But foot pods are those clunky things we used to stick on our running shoes back before GPS watches became available, right? Well, not entirely. I often do my 13km run home from work as a snowball – increasing it by 5s/km every 1km until my final km is at a pace I can barely maintain. Good times! However, my run home takes me under numerous bridges, underpasses and hangs under a freeway for a good portion. Even the Suunto Ambit3’s GPS struggles to give me accurate pace when there’s a foot of steel and concrete above it.

Enter the foot pod. Calibrated properly, it will beat my GPS watch when it comes to accurate pace in challenging GPS environments.

But the new Stryd seems to take the foot pod’s accuracy to a whole new level. It doesn’t require any calibration to give very stable pace and accurate distance measurement. My testing obviously wasn’t exhaustive, but on a flat road run I found the accuracy and stability of pace data was clearly best from the Stryd, followed by my calibrated Dynastream, the Suunto Ambit3 and finally the uncalibrated Dynastream.

But the other exciting thought is that this provides accurate measurements off-road. The Dynastream’s accuracy tends to fall away once you get outside the running conditions you calibrated it in and fall even further when you take it onto the trail. The Stryd shows a lot more potential off trail. Accurate pace is generally of limited use for trail running, but one application would be for 100km+ events where your GPS watch battery may not last the distance: turn the GPS accuracy down to make the battery last the distance while still recording a semi-accurate track, but continue getting accurate distance measurements by using the Stryd.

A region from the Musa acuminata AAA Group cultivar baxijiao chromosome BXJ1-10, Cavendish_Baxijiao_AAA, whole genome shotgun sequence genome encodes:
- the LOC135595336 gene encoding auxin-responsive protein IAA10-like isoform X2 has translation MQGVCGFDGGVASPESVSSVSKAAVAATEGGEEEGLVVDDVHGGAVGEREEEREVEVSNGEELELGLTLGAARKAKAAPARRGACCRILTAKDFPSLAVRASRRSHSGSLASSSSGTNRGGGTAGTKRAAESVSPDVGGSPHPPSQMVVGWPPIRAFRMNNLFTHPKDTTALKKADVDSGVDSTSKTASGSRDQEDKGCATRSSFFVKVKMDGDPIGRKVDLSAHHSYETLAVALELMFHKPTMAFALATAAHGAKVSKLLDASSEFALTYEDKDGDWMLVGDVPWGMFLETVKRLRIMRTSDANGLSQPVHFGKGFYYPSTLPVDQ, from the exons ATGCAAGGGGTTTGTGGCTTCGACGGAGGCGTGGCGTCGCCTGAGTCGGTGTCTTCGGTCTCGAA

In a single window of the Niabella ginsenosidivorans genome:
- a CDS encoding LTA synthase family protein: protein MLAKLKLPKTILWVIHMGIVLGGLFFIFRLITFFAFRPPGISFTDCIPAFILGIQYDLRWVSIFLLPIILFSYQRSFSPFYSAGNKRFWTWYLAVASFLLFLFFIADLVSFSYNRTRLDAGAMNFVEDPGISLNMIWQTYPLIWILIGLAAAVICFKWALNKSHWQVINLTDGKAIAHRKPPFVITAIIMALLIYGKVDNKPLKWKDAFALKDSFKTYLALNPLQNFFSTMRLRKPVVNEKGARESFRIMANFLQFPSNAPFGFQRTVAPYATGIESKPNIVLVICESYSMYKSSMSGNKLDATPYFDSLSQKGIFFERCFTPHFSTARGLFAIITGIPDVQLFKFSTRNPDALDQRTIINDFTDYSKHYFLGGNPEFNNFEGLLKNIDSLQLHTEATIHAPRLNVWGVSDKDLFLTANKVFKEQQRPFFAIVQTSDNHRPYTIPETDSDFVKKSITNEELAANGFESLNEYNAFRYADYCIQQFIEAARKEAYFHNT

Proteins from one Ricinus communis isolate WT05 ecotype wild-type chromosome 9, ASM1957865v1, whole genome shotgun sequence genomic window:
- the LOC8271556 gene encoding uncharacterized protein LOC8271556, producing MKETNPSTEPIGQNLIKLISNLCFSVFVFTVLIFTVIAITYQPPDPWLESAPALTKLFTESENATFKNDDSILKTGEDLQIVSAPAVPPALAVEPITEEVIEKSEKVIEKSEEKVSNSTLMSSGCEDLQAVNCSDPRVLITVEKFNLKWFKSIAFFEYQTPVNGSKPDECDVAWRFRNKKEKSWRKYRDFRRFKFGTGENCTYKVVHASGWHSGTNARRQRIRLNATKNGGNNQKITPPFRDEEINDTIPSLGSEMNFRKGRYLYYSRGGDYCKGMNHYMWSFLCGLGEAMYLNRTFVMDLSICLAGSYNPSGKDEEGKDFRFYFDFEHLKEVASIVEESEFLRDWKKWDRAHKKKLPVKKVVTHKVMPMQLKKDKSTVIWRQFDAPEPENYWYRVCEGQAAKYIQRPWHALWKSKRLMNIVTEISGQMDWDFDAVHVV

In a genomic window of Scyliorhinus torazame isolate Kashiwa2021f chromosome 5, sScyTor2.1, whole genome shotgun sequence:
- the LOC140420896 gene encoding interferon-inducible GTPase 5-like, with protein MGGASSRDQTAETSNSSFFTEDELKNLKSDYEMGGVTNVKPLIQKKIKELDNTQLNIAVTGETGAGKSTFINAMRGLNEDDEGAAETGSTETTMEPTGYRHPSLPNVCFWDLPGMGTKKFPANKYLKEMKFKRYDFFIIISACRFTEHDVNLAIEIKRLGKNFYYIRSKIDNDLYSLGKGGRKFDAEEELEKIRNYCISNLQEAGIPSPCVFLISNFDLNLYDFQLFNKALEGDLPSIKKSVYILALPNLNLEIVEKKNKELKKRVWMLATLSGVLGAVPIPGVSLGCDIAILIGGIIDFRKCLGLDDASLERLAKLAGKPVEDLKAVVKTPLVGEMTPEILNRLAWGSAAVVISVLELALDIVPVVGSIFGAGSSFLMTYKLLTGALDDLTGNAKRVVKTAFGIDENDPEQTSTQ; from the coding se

Unfortunately, I didn’t get enough time to truly test the accuracy of the Stryd’s distance measurements on trail. Check out the Stryd Forum where I’ll share the results of testing at a race in a couple of days’ time – and other users have already planned to share their own testing.


Despite the length this “initial impressions” review has turned into (thank you aircraft coffee!) I definitely feel I’ve only briefly touched on everything the new Stryd has to offer. So far it looks like the crew at Stryd have taken their learnings from the ground-breaking Pioneer device and improved on them further with the release of the new foot pod design. And no doubt we’ll continue to see improvements in the form of firmware and software updates.

Join Paul on the Stryd Forum or in the Stryd Facebook group where he and many other enthusiastic Stryd users and the staff at Stryd happily hang around sharing thoughts and answering questions.